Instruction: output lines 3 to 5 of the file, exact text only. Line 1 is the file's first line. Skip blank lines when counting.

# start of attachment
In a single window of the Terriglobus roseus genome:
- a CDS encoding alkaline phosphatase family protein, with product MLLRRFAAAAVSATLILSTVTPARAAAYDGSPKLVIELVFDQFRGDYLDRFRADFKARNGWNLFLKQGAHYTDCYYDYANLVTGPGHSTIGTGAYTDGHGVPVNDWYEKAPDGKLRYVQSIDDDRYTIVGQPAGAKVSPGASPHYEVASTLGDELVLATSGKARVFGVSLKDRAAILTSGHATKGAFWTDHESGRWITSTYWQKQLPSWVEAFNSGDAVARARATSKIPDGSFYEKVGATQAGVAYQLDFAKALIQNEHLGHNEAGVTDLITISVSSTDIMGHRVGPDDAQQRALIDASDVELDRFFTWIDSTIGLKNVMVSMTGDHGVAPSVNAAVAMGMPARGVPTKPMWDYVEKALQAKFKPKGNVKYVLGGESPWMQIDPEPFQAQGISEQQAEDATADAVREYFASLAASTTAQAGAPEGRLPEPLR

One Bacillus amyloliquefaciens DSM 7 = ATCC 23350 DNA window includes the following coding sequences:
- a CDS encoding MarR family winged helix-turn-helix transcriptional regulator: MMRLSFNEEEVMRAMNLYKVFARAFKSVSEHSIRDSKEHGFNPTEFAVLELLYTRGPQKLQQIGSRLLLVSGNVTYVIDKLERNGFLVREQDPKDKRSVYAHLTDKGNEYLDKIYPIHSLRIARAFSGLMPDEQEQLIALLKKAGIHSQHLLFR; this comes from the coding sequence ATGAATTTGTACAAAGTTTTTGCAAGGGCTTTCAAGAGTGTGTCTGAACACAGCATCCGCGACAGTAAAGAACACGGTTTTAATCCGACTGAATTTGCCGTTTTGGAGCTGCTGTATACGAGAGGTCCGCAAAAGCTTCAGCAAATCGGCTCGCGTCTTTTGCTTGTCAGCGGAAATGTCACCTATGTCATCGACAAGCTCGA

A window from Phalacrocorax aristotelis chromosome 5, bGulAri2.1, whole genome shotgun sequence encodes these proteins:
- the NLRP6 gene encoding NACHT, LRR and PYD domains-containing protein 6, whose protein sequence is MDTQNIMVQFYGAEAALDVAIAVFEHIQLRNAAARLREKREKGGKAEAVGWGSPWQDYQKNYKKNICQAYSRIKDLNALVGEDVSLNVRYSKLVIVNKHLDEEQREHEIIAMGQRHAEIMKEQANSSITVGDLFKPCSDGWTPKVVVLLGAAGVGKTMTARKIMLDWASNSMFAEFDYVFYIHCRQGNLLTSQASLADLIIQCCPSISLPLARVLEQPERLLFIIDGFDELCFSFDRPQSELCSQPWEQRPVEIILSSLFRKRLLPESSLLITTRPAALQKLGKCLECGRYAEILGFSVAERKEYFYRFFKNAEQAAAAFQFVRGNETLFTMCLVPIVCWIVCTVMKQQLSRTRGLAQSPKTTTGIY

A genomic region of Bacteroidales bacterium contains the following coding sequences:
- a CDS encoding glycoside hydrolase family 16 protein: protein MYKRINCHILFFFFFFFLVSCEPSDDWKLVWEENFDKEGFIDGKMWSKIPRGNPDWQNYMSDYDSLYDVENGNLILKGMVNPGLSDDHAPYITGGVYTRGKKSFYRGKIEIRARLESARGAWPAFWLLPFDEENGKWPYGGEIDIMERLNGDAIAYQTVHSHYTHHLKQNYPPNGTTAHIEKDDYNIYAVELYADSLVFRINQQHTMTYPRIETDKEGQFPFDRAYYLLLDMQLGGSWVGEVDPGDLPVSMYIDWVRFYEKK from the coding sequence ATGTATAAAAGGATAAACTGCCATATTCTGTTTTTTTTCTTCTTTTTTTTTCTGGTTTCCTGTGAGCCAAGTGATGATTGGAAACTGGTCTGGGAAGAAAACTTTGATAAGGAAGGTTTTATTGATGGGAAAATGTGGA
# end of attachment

One Bacillus amyloliquefaciens DSM 7 = ATCC 23350 DNA window includes the following coding sequences:
- a CDS encoding MarR family winged helix-turn-helix transcriptional regulator: MMRLSFNEEEVMRAMNLYKVFARAFKSVSEHSIRDSKEHGFNPTEFAVLELLYTRGPQKLQQIGSRLLLVSGNVTYVIDKLERNGFLVREQDPKDKRSVYAHLTDKGNEYLDKIYPIHSLRIARAFSGLMPDEQEQLIALLKKAGIHSQHLLFR; this comes from the coding sequence ATGAATTTGTACAAAGTTTTTGCAAGGGCTTTCAAGAGTGTGTCTGAACACAGCATCCGCGACAGTAAAGAACACGGTTTTAATCCGACTGAATTTGCCGTTTTGGAGCTGCTGTATACGAGAGGTCCGCAAAAGCTTCAGCAAATCGGCTCGCGTCTTTTGCTTGTCAGCGGAAATGTCACCTATGTCATCGACAAGCTCGA

A window from Phalacrocorax aristotelis chromosome 5, bGulAri2.1, whole genome shotgun sequence encodes these proteins: